holidays and a labour relations board. Union membership
rose 118 per cent in just four years.
Building on the 1944
campaign slogan of Humanity First, the first CCF budget
devoted 70 per cent of its expenditures to health, welfare
and education. School districts were enlarged to a more
efficient size; teachers' salaries were raised; the
University of Saskatchewan was expanded to include a
and economic diversification were major goals of the
Douglas government. The Administration helped private
investors to develop potash mining, a steel mill and
pipeline company, as well as encouraging development
in oil and gas. When Douglas took power, 80 per cent
of the province's GDP was generated by agriculture.
By 1957, agriculture accounted for only 35 per cent
of economic activity, even though a million more acres
of farm land were under production.
"If ever a politician had neglected his own constituency,
it was I," wrote Douglas in an article prepared
shortly before his death. "I had told my people
before they nominated me that if I was going to be any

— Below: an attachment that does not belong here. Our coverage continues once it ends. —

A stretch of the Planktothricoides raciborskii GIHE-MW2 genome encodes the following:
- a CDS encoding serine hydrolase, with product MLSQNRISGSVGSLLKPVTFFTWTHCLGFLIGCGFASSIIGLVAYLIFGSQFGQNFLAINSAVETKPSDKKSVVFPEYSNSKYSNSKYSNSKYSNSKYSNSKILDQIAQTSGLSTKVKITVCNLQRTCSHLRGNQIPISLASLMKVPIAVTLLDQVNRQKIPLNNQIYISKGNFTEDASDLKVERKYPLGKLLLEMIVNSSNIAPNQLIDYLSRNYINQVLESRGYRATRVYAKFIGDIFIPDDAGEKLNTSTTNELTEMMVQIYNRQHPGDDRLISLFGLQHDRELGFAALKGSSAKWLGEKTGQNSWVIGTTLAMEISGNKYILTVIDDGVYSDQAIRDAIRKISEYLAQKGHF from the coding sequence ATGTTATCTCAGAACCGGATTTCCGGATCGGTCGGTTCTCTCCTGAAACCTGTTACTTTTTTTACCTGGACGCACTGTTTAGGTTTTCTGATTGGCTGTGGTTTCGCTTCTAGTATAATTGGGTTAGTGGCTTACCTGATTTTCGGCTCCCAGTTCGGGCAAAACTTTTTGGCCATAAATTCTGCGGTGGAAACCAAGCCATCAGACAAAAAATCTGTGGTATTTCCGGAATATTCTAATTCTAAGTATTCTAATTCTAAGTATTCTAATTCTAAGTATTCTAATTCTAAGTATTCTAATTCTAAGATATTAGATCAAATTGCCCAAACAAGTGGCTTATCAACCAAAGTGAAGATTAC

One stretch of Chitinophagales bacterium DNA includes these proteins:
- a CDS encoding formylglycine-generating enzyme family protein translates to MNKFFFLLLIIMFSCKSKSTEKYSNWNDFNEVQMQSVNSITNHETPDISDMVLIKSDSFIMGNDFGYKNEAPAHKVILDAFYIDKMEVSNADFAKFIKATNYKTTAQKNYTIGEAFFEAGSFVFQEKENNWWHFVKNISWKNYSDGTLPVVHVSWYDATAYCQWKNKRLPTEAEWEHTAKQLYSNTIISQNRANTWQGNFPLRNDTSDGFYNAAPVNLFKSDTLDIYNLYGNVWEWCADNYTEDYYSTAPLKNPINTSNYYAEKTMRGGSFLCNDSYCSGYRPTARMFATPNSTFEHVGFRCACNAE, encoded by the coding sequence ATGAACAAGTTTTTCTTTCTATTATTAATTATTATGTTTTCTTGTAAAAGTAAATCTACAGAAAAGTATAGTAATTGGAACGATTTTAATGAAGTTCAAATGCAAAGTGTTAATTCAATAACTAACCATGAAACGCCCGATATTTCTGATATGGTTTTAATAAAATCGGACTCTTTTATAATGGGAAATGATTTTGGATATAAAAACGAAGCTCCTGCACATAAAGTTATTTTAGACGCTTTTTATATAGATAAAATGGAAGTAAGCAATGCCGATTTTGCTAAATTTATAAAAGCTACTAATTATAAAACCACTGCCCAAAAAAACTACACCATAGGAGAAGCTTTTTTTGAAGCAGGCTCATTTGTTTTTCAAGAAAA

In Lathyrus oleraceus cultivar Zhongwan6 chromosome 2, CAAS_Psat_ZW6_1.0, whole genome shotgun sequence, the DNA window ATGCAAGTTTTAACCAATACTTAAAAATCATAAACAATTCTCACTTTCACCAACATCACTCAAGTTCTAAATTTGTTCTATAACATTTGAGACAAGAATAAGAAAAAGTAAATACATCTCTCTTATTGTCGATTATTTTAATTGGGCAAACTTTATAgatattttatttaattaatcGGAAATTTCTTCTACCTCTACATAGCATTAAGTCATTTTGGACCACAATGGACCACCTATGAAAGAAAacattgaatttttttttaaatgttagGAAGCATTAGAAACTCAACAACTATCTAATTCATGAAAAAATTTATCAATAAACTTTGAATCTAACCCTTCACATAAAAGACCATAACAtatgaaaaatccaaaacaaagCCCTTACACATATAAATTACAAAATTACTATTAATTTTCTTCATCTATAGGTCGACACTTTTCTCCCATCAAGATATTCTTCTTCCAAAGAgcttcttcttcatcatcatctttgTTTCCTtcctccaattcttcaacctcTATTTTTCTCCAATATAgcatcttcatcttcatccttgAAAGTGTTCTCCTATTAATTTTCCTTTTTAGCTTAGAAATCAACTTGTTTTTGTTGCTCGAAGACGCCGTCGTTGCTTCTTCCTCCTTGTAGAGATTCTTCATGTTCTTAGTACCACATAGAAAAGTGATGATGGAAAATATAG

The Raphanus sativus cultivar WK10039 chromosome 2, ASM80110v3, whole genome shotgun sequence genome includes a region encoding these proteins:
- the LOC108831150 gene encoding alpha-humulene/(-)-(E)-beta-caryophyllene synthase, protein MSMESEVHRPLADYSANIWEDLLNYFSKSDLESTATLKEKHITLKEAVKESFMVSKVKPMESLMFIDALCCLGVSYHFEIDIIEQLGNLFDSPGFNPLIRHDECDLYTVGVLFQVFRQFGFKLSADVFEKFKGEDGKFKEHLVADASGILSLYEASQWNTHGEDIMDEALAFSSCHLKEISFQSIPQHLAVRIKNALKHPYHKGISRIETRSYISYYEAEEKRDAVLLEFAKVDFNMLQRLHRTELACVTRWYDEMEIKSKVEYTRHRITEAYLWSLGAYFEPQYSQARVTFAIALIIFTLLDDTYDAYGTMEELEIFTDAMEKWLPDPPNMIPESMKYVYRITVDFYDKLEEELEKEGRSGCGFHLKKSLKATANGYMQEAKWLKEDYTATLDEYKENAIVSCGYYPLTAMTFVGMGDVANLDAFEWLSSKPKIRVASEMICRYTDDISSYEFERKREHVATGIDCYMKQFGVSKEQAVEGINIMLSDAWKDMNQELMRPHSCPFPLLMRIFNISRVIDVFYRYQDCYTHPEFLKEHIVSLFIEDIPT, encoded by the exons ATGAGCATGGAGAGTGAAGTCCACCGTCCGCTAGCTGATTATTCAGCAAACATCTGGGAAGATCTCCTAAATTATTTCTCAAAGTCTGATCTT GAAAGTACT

use to the party, I'd have to spend 95 percent of my
time on the road."
Tommy Douglas political
achievements included his most memorable, North America's
first government-run medical care insurance plan; also
public automobile insurance, rural electrification,
and a host of other innovative social programs.
In his writings, Douglas
says he was labeled as "a rather dangerous radical
in the community of Weyburn, stirring up the unemployed
to ask for more money and sticking my nose into places
where it was none of my business." But Tommy Douglas
felt it was his business.
When he died on February
24, 1986, at the age of 81, Douglas was heralded as
"a man who did good deeds in a naughty world."
In 2004, nearly twenty
years after his death, Tommy Douglas was voted “The
Greatest Canadian” in a national CBC Television contest.
Among the nominees who Douglas edged out for the title
were Lester Pearson, Pierre Trudeau and Terry Fox.
Member of Parliament 1935-1940
Premier of Saskatchewan 1944-1961
Member of Parliament 1962-1979
Under Tommy Douglas,
the government of Saskatchewan brought about the following
Provided full medical,
dental and drug coverage to those needing state assistance.
of education for all
Introduced free air
ambulance service which was essential to the north.
First to provide universal
coverage for hospitalization.
First to introduce
a budget bureau to provide long-term planning.
First to introduce
First government to
allow collective bargaining for all workers including
First Arts Board in
First to introduce
a Farm Security Act in North America.
First to grant the
right to vote at age 18.
First to introduce
the 8-hour work day, the 5-day work week, and paid holidays
First Small Claims
Court in North America.
First Bill of Rights
First universal Medicare
plan in North America.